The Guardian 12 April - "Nicola Sturgeon (First Minister Scotland) has condemned the UK government’s
decision to refer two bills passed by Holyrood unanimously to the
supreme court as “morally repugnant” amid an outcry from MSPs." - The Guardian - Nicola Sturgeon blasts decision to refer Holyrood Bills to Supreme Court.
Does this claim withstand scrutiny? Here, I respectfully argue that it does not. It is a technical question of legal competence.
What is Scotland wishing to do?
The Scottish Parliament is seeking to incorporate into Scots Law (a) the United Nations Convention on the Rights of the Child (UNCRC) and (b) the Council of Europe's European Charter of Local Self-Government
The UNCRC has boundthe UK in international law since 1992 but has not, so far, been incorporated into either English law or Scots Law. Nonetheless, many aspects of the Charter are underpinned by domestic legislation applying in the various parts of the UK - see UK Government - How legislation underpins implementation in England and Scottish Government - Incorporating the UN Convention on the Rights of the Child into Scots Law.
The European Charter of Local Self-Government has applied to the UK since 1 August 1998
References to the Supreme Court of the UK:
When devolution first took place in 1998 provision was made for references to the Judicial Committee of the Privy Council. When the Supreme Court of the UK was created it acquired this jurisdiction.
Section 33 of the Scotland Act 1988 provides that the Lord Advocate or the Attorney General may refer the question of whether a Bill or any provision of a Bill would be within the legislative competence of the Scottish Parliament to the Supreme Court for decision.
What is the problem?
Nicola Sturgeon spoke in the run up to the Scottish Parliamentary election on 6 May but the UK government is NOT acting in a "morally repugnant" way to somehow deny Scottish children their rights under the UNCRC.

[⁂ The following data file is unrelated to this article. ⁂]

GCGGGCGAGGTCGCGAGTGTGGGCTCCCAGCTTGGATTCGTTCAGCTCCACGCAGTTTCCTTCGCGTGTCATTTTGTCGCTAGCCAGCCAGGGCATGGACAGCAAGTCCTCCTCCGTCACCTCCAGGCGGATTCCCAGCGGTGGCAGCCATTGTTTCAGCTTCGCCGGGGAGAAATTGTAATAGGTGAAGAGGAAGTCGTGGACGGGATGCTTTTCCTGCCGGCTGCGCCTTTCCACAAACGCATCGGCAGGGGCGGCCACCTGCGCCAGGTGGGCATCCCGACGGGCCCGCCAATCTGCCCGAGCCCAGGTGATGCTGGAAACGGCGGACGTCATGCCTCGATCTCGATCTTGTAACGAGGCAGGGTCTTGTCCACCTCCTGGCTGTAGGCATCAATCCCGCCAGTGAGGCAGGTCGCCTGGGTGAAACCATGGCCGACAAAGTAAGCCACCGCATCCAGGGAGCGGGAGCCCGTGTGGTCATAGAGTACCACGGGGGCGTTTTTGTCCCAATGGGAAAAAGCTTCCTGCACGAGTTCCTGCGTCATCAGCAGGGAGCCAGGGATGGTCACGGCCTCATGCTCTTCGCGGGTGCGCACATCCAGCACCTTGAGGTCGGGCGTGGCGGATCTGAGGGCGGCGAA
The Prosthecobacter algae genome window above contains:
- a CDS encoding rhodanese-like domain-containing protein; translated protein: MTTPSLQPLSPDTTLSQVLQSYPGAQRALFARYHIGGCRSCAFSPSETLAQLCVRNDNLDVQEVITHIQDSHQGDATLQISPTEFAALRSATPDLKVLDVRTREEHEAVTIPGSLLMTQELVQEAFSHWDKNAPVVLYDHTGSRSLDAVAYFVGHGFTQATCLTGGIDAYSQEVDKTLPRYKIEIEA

The legal questions relate to the legislative competence of the Scottish Parliament which, under the devolution settlement, has limits on its powers. Therefore, once the politics are disregarded, the dispute becomes a rather dry, technical legal issue even though it is one of importance.
The UK government is concerned that Clause 6 of the United Nations Convention on the Rights of the Child (Incorporation) (Scotland) Bill could place legal obligations on UK ministers in reserved areas. Further, it is argued that Clauses 19-21 of the Bill could affect the power of the UK Parliament to legislate for Scotland.
Regarding the European Charter of Local Self-Government (Incorporation) (Scotland) Bill, the concern is that Clauses 4 and 5 could affect the power of the UK Parliament to legislate for Scotland.
An issue arose in 2018 with what was then the UK Withdrawal from the European Union (Legal Continuity) (Scotland) Bill. The Bill, was adopted by the Scottish Parliament in March 2018 but was challenged in the Supreme Court on the basis of incompatibility with the UK Parliaments' European Union (Withdrawal) Act 2018.
The Supreme Court found s17 of this Bill to be beyond the competence of the Scottish Parliament, and therefore unable to come into effect.
In the event, Scotland brought forward a new Bill which eventually became the UK Withdrawal from the European Union (Legal Continuity) (Scotland) Act 2021.